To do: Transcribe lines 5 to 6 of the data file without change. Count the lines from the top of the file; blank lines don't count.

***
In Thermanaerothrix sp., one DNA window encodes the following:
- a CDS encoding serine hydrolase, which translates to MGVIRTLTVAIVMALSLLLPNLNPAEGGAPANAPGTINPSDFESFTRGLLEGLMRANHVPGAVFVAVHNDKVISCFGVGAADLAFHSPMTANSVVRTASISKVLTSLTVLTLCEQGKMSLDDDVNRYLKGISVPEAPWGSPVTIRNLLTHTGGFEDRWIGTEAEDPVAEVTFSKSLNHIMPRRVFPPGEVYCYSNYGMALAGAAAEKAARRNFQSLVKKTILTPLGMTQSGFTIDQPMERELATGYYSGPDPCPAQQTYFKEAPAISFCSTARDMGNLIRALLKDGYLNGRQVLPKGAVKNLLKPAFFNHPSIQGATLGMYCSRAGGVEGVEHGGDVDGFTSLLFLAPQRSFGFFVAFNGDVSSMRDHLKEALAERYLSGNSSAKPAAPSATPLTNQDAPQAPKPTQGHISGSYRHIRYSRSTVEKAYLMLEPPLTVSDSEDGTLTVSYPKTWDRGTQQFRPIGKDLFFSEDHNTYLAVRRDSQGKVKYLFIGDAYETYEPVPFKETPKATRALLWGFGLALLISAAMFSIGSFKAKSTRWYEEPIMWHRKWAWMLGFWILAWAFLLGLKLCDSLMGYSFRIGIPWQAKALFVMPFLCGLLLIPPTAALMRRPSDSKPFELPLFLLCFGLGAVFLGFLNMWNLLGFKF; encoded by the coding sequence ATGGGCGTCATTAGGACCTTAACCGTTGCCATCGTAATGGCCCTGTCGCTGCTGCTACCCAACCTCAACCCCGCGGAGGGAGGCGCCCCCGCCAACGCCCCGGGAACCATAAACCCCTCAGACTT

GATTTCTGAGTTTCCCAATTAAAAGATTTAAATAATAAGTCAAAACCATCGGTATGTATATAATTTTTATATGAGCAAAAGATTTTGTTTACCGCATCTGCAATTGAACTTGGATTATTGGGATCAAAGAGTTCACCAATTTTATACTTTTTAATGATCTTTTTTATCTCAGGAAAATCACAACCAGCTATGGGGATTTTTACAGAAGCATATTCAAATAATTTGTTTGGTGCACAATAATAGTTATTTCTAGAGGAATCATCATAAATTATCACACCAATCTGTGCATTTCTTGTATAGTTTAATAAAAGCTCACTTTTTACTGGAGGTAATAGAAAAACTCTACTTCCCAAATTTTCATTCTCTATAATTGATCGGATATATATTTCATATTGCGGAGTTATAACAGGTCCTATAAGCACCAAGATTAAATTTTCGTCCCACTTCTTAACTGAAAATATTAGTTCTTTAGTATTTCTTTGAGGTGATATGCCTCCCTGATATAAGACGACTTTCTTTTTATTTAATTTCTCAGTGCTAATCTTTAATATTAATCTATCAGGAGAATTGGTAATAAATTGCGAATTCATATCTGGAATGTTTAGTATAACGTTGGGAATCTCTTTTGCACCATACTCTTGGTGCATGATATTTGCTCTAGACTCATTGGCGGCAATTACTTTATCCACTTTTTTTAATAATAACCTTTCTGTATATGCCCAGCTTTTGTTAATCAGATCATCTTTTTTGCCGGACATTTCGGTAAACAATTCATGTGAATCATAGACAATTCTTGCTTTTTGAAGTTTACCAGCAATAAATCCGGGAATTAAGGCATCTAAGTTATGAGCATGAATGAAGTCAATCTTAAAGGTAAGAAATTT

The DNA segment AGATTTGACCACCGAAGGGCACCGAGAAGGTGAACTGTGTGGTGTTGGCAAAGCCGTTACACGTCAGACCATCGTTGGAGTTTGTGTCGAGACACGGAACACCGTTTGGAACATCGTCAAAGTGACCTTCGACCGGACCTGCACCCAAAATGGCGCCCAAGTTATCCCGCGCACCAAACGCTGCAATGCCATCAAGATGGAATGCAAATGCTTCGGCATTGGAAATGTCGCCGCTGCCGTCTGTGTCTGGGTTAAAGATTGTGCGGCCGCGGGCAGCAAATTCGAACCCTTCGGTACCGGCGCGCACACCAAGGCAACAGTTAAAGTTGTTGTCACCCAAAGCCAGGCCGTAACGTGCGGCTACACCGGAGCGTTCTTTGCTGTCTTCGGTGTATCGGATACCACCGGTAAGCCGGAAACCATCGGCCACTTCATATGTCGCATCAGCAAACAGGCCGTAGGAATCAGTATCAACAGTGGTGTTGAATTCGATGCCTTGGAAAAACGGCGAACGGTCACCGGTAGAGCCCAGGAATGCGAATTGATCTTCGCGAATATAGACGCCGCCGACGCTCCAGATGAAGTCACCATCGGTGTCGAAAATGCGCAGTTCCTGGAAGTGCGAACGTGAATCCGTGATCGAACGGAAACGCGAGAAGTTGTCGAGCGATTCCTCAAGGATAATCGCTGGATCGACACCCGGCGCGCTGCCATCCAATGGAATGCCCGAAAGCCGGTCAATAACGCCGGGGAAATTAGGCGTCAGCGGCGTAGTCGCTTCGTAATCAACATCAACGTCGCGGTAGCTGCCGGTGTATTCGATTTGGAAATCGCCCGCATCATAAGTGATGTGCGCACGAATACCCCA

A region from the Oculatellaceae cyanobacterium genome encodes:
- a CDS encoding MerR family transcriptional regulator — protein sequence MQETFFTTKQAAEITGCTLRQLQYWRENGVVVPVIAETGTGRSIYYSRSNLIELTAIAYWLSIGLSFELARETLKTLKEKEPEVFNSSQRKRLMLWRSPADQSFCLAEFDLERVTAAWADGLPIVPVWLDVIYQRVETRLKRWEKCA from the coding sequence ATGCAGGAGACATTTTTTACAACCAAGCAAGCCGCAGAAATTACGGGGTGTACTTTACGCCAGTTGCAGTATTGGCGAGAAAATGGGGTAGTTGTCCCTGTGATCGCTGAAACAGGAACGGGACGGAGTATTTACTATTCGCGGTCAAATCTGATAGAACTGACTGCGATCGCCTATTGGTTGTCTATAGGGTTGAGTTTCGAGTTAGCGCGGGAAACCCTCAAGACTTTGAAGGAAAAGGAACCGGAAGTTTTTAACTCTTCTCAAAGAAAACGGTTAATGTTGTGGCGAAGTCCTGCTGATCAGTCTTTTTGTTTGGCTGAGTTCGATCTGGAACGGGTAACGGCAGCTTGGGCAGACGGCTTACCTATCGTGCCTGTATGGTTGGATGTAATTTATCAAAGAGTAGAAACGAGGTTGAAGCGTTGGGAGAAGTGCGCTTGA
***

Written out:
A region from the Oculatellaceae cyanobacterium genome encodes:
- a CDS encoding MerR family transcriptional regulator — protein sequence MQETFFTTKQAAEITGCTLRQLQYWRENGVVVPVIAETGTGRSIYYSRSNLIELTAIAYWLSIGLSFELARETLKTLKEKEPEVFNSSQRKRLMLWRSPADQSFCLAEFDLERVTAAWADGLPIVPVWLDVIYQRVETRLKRWEKCA from the coding sequence ATGCAGGAGACATTTTTTACAACCAAGCAAGCCGCAGAAATTACGGGGTGTACTTTACGCCAGTTGCAGTATTGGCGAGAAAATGGGGTAGTTGTCCCTGTGATCGCTGAAACAGGAACGGGACGGAGTATTTACTATTCGCGGTCAAATCTGATAGAACTGACTGCGATCGCCTATTGGTTGTCTATAGGGTTGAGTTTCGAGTTAGCGCGGGAAACCCTCAAGACTTTGAAGGAAAAGGAACCGGAAGTTTTTAACTCTTCTCAAAGAAAACGGTTAATGTTGTGGCGAAGTCCTGCTGATCAGTCTTTTTGTTTGGCTGAGTTCGATCTGGAACGGGTAACGGCAGCTTGGGCAGACGGCTTACCTATCGTGCCTGTATGGTTGGATGTAATTTATCAAAGAGTAGAAACGAGGTTGAAGCGTTGGGAGAAGTGCGCTTGA